August 2020

 

My dear graduates of Chaminade, Kellenberg Memorial, and St. Martin de Porres Marianist School,

 

I have a new hero.  His name is Bryan Stevenson, an American lawyer, social-justice advocate, founder and executive director of the Equal Justice Initiative, and professor at New York University School of Law.  Mr. Stevenson has spent his entire adult life fighting injustices in our criminal-justice system.  He has worked tirelessly to overturn guilty verdicts based on insufficient evidence, to commute the sentences of prisoners incarcerated on death row, and to represent juveniles who have been made to stand trial as adults and who have too often been sentenced to life in prison for crimes that do clearly not merit so severe a punishment.  Despite daunting odds, Mr. Stevenson has met with considerable, albeit hard-won, success.  His work has been of particular importance to people of color, many of whom have been convicted of crimes they did not commit or handed stiff sentences significantly beyond the punishment they deserve.  Mr. Stevenson is a staunch opponent of the death penalty.

 

I have never met Bryan Stevenson, but earlier this summer, I finished his book Just Mercy.  I suspect many of you have read the book already, or seen the movie (which is definitely on my to-do list for this summer).  For those of you who have not, Just Mercy chronicles some of the most important cases in Mr. Stevenson’s 35-plus-year career, most notably, the story of Walter McMillan, a black man who was sentenced to death for a murder he did not commit.

 

For all the bigotry that he has had to endure and all the bias he has had to battle every day, Mr. Stevenson never never succumbs to bitter cynicism.  He is, instead, a beacon of hope, determined to build a better society not only for poor people of color, but for Americans of every stripe.  At turns both heartbreaking and heartwarming, Just Mercy is a page-turner.  I read it in a single weekend.

 

Just Mercy is also a deeply spiritual book.  In a chapter entitled “Broken,” Mr. Stevenson writes candidly about EJI’s growing caseload, his own exhaustion, and his disillusionment with seemingly intractable attitudes regarding race and the criminal-justice system.  Mr. Stevenson’s frustration comes to a head when he is unable to obtain a stay of execution for Jimmy Dill, a young man who had been sexually and physically abused throughout his childhood and who suffers from an intellectual disability.  Mr. Dill had been accused of shooting someone during the course of a drug deal.  The victim did not die at the time of the shooting but became gravely ill several months later, after he had been released from the hospital.  When the victim died, in all probability because of inadequate home care, state prosecutors changed the charges against Mr. Dill from assault to capital murder.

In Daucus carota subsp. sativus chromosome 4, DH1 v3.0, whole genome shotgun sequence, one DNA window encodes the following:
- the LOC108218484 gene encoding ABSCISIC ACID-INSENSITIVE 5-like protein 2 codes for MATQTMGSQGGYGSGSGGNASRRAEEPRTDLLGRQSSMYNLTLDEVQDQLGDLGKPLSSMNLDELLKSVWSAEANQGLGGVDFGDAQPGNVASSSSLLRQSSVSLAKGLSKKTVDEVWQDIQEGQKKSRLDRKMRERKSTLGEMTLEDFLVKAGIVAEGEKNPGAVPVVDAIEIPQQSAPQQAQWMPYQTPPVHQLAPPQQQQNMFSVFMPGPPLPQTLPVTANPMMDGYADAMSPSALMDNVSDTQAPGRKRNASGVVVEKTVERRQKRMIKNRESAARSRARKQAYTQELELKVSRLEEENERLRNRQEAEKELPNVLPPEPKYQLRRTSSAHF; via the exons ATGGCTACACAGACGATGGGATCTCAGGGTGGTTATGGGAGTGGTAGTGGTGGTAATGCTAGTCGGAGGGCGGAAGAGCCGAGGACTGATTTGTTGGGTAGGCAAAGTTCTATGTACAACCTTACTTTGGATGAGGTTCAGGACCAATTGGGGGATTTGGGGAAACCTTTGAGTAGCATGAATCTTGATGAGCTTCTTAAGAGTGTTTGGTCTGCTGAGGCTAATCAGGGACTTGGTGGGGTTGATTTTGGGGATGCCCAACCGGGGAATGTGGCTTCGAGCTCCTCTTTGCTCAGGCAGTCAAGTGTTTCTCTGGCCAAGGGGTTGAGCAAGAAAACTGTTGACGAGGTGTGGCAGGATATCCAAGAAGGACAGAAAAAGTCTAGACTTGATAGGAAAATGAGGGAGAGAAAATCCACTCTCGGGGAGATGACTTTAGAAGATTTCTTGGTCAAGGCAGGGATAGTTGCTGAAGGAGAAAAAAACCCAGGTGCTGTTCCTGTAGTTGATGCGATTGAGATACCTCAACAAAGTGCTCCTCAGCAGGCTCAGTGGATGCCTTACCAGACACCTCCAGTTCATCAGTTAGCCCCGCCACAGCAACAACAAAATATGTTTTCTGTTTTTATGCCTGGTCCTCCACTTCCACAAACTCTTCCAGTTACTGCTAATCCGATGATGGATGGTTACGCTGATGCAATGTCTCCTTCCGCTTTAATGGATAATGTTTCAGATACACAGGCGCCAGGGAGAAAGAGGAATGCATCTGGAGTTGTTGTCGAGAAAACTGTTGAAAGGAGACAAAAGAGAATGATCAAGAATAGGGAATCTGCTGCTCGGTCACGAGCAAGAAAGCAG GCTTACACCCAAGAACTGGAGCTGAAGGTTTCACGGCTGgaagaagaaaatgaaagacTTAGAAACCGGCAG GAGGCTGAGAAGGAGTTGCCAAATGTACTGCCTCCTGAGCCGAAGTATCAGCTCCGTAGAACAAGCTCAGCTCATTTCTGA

Mr. Stevenson recounts Jimmy Dill’s final words to him during a phone conversation immediately before the execution: “Mr. Bryan, I just want to thank you for fighting for me.  I thank you for caring for me.  I love y’all for trying to save me.”

 

Then, Bryan pours out his own heart and soul in words that crystallize the empathy and humanity that course through every page of Just Mercy:

 

When I hung up the phone that night, I had a wet face and a broken heart.  The lack of compassion I witnessed every day had finally exhausted me.  I looked around my crowded office, at the stacks of records and papers, each pile filled with tragic stories, and I suddenly didn’t want to be surrounded by all this anguish and misery.  As I sat there, I thought myself a fool for having tried to fix situations that were so fatally broken.  It’s time to stop.  I can’t do this anymore.

 

Bryan continues:

 

We are all broken by something.  We have all hurt someone and have been hurt.  We all share the condition of brokenness, even if our brokenness is not equivalent.  I desperately wanted mercy for Jimmy Dill and would have done anything to create justice for him, but I couldn’t pretend that his struggle was disconnected from my own.  The ways in which I have been hurt -- and have hurt others -- are different from the ways Jimmy Dill suffered and caused suffering.  But our shared brokenness connected us.